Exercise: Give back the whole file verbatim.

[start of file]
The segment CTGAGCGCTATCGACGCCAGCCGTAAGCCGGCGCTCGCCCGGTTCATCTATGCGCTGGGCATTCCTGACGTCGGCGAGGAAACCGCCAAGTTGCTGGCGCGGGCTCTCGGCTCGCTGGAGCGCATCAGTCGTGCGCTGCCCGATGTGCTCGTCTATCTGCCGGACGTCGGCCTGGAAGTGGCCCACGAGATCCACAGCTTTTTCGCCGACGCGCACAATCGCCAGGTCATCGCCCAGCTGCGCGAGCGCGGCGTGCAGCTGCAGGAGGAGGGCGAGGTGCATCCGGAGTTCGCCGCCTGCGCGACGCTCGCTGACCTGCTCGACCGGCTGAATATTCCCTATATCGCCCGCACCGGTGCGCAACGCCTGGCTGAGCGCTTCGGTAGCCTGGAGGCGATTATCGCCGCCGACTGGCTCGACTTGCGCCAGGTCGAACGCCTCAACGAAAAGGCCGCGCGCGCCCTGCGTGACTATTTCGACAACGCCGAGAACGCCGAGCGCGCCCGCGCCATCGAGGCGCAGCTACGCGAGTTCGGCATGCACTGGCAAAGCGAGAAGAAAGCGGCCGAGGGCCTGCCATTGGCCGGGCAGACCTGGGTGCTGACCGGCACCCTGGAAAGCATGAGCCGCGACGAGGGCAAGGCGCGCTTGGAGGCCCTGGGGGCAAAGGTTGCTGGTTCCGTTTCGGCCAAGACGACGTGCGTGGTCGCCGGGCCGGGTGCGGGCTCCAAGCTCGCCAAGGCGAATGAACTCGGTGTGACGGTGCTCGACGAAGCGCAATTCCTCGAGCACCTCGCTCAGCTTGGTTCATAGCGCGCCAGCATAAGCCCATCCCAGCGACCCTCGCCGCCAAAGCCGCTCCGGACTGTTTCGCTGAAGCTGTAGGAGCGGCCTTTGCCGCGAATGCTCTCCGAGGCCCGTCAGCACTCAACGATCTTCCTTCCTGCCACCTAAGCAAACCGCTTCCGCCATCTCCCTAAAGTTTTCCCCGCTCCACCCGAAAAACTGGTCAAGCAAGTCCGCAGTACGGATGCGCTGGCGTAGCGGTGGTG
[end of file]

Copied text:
The segment CTGAGCGCTATCGACGCCAGCCGTAAGCCGGCGCTCGCCCGGTTCATCTATGCGCTGGGCATTCCTGACGTCGGCGAGGAAACCGCCAAGTTGCTGGCGCGGGCTCTCGGCTCGCTGGAGCGCATCAGTCGTGCGCTGCCCGATGTGCTCGTCTATCTGCCGGACGTCGGCCTGGAAGTGGCCCACGAGATCCACAGCTTTTTCGCCGACGCGCACAATCGCCAGGTCATCGCCCAGCTGCGCGAGCGCGGCGTGCAGCTGCAGGAGGAGGGCGAGGTGCATCCGGAGTTCGCCGCCTGCGCGACGCTCGCTGACCTGCTCGACCGGCTGAATATTCCCTATATCGCCCGCACCGGTGCGCAACGCCTGGCTGAGCGCTTCGGTAGCCTGGAGGCGATTATCGCCGCCGACTGGCTCGACTTGCGCCAGGTCGAACGCCTCAACGAAAAGGCCGCGCGCGCCCTGCGTGACTATTTCGACAACGCCGAGAACGCCGAGCGCGCCCGCGCCATCGAGGCGCAGCTACGCGAGTTCGGCATGCACTGGCAAAGCGAGAAGAAAGCGGCCGAGGGCCTGCCATTGGCCGGGCAGACCTGGGTGCTGACCGGCACCCTGGAAAGCATGAGCCGCGACGAGGGCAAGGCGCGCTTGGAGGCCCTGGGGGCAAAGGTTGCTGGTTCCGTTTCGGCCAAGACGACGTGCGTGGTCGCCGGGCCGGGTGCGGGCTCCAAGCTCGCCAAGGCGAATGAACTCGGTGTGACGGTGCTCGACGAAGCGCAATTCCTCGAGCACCTCGCTCAGCTTGGTTCATAGCGCGCCAGCATAAGCCCATCCCAGCGACCCTCGCCGCCAAAGCCGCTCCGGACTGTTTCGCTGAAGCTGTAGGAGCGGCCTTTGCCGCGAATGCTCTCCGAGGCCCGTCAGCACTCAACGATCTTCCTTCCTGCCACCTAAGCAAACCGCTTCCGCCATCTCCCTAAAGTTTTCCCCGCTCCACCCGAAAAACTGGTCAAGCAAGTCCGCAGTACGGATGCGCTGGCGTAGCGGTGGTG